P.S. Does anyone know if non-members can get away with swimming at the Nordic club? Prefer it to the Bagha, but officially non-members aren’t allowed to swim. I could always try to get away with it, but don’t fancy the humiliation of being asked to vacate out of the members-only-pool. I’ve met the manager-type-woman, and she doesn’t seem very subtle.


I’m not lost. But I have developed a mild addition to it.

Last weekend I went to Chittagong for the day. First stop Pizza Hut. I don’t even really like Pizza Hut and haven’t been inside one in like forever (15 years maybe?). But its that little bit of ‘home’ so a must in any major city here.

Second stop, Aarong. Which is the FabIndia of Bangladesh. Wonderful shop for house-y things, clothes, shoes etc. And it’s all fair trade and run by the worlds biggest NGO, Brac. Guilt free shopping. What more could a girl ask for.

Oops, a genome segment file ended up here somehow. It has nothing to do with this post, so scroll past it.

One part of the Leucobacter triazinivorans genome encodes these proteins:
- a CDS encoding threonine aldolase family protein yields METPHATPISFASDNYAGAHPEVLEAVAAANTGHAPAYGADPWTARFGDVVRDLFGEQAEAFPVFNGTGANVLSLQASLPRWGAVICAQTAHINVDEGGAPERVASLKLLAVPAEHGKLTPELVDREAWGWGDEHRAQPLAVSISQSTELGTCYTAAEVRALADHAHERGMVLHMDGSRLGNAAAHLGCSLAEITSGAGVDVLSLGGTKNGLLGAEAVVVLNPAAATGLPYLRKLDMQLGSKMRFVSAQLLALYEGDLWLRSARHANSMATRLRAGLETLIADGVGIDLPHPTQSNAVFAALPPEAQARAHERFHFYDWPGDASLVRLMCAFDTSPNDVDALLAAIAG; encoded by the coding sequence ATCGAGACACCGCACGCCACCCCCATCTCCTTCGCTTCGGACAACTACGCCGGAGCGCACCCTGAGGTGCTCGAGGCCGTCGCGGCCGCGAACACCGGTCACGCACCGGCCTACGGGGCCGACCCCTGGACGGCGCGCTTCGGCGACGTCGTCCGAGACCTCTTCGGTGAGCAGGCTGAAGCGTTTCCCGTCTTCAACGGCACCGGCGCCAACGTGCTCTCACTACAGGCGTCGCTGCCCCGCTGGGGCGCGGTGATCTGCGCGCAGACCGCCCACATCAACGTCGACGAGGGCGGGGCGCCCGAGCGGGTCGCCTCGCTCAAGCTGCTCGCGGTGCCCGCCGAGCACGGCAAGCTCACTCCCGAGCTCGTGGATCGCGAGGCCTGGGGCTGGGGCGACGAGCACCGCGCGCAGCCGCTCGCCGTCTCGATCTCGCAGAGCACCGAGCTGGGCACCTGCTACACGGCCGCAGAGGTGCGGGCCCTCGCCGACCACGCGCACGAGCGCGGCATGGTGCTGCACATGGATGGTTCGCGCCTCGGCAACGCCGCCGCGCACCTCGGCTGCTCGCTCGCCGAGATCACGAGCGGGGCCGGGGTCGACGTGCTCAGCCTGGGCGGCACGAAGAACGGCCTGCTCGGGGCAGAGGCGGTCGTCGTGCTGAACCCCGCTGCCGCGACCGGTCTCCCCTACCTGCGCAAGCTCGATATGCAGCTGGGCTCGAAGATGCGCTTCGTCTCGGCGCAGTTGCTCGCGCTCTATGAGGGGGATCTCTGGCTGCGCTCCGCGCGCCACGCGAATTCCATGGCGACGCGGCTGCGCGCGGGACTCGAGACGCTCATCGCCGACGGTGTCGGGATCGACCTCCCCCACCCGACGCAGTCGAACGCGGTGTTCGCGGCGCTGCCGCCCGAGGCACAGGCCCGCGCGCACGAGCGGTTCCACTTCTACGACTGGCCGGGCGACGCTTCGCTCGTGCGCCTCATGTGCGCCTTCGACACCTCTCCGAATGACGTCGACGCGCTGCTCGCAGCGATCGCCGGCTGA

Third stop, DVD shop. Was looking for season 4 of the Sopranos, but alas no dice. Damn. So picked up season 1 and 2 of Lost. The great thing about not having been a major TV watcher for the last 10 years is that I have a massive back catalogue of good TV series I haven’t seen ANY episodes of. So I can start at the very beginning, and watch to my hearts content.

But Lost has proved a bit addictive. I have finished season 1 and am half way through season 2. In a week and a half. Oops.

And why, if people KNOW there are bad people and monsters in the jungle, do you STILL wonder around on their own? Why? WHY? I guess there wouldn’t be much of a story if they didn’t.

Before I went to Chittagong, it rained, alot. There was a serious amount of water around. Photo below taking from moving bus, so excuse quality.


This is not a lake or river. Just excess water.


The joy of Bangladeshi DVDs

They’re like a box of chocolates…

But they are cheap, you can get 1 DVD with 6 movies on it for about 100 taka (about £1). So I know I can’t complain toooo much. 


– Sometimes they just don’t play at all.

– Sometimes the quality is so bad that I can’t really make out facial expressions or what’s in the background of a scene.